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Message mixed up on ability grouping

Politicians should stop giving glib advice and leave decisions on organising pupils to the professionals, says Peter Miller.

At least the political focus has shifted to what really matters. At last they are talking about what happens in the classroom, and how children learn. Unfortunately, this is a mixed blessing. Labour leader Tony Blair makes a reasonably measured speech about classroom organisation (TES, June 14), the Labour spin-doctors ensure that the message is once again knocking copy against comprehensives, implying that teachers are ideologically committed to mixed-ability grouping at all costs and to the detriment of children's achievement. And now grouping by ability has become one of Labour's manifesto pledges.

It is probably too much to hope that politicians will base what they say upon reality in this period of ferment leading up to a general election but surely we all know that the vast majority of secondary schools employ a judicious mixture of groupings to ensure that children make good progress.

There are very few secondary schools where 100 per cent mixed-ability grouping is the norm. Sidney Stringer Community Technology College in Coventry which recently received "glowing praise" from the Office for Standards in Education (TES, June 14) is a notable exception. Like Estelle Morris, a Labour education spokesperson, I used to teach at Sidney Stringer in its early days in the 1970s. Internationally renowned at that time, the school made mixed-ability teaching work where the resources were made available.

Teams of teachers, including educational support and language specialists, met in timetable time each week to review progress and prepare resources to ensure what later became known as "differentiation" was a reality, and that all pupils made genuine progress. Staffing was generous, with a "float" teacher usually available. Few secondary schools in the state sector can afford to follow suit these days, but with teamwork and planning, mixed ability can be made to work.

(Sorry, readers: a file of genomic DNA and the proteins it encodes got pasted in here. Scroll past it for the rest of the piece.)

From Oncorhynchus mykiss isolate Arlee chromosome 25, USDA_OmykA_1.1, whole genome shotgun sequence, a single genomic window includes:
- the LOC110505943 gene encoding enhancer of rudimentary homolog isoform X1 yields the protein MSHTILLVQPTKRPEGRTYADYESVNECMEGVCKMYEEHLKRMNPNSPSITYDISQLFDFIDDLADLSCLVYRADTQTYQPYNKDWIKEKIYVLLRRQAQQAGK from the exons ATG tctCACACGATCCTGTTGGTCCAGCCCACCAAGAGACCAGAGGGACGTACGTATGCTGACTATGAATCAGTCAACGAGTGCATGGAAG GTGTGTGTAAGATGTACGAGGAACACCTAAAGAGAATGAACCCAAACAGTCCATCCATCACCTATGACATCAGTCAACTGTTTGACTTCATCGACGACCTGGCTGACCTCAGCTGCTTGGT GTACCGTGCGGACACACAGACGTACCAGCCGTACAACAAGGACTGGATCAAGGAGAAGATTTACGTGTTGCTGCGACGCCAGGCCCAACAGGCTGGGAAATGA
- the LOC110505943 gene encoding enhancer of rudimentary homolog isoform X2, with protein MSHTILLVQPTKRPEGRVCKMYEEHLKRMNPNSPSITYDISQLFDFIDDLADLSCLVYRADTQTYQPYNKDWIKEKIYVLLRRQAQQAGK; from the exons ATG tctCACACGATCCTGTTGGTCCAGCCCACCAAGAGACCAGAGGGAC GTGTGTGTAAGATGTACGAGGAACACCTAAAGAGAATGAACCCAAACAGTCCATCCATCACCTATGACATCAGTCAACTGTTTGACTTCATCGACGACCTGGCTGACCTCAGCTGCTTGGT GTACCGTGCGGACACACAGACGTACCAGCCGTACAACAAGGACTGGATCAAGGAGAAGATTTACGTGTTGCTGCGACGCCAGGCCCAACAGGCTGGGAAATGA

Ask about groupings in a fee-paying school, and you will often be told that the groups are very mixed in their ability. Surprisingly, perhaps, there has been little outcry about this. Could it be that with the small class sizes possible in a well-funded school, the teachers are able to ensure that all pupils are given the support and attention they need?

Rather more typical now than Sidney Stringer is Wrenn school in Wellingborough, Northamptonshire. Formed into a mixed comprehensive from two single-sex grammar schools in 1975, the decision to teach the first-year pupils in mixed-ability forms was taken in 1983. All concerned would probably agree that teaching methods lagged behind the change in organisation. None the less, in 1988 that year group obtained the best GCSE results till then for the school; and with the usual annual fluctuations they have continued to improve since. In 1990 that same year group also gained the best A-level results the school had seen. Mixed-ability grouping in the early years of their secondary education had benefited the whole year-group.

In 1996, Wrenn school, like most secondaries, operates a mixed economy, starting in Year 7 with all teaching in form groups. These groups are constructed to keep positive friendship groups together and to ensure a balance - of abilities, backgrounds and ethnic groups. By Year 9 pupils are grouped by ability for most of their lessons.

Groupings depend upon many factors including the pupils' age, the teaching team and their approaches, the subject and the support available. Before a subject department introduces ability grouping, the curriculum leaders of the school have to be sure that the department has effective assessment in place. The flawed key stage 3 national tests, for example, would not be acceptable, even if they were available when needed. The size of teaching groups and educational support available have to be considered, and there must be genuine provision for movement between sets. Pupils and their parents are kept informed, and the children make good progress in terms of their agreed action plans.

By all means let us examine the groupings deployed in our secondary schools, and make sure that the teaching methods used are appropriate to the children's needs. The assertion by Anthea Millett, chief executive of the Teacher Training Agency, that pedagogy is at the heart of education is more welcome than Mr Blair's pronouncements. Let us ask the politicians as they stoke up the fires for the impending election to stop giving glib advice on the organisation of schools and to entrust this to the professionals who know the needs of their pupils and to the governors who know their school.

The true role of our political leaders should be to provide sufficient resources, not to interfere in the curriculum and organisation of each school.

Peter Miller is vice-president of the Secondary Heads Association and deputy head of Wrenn school.

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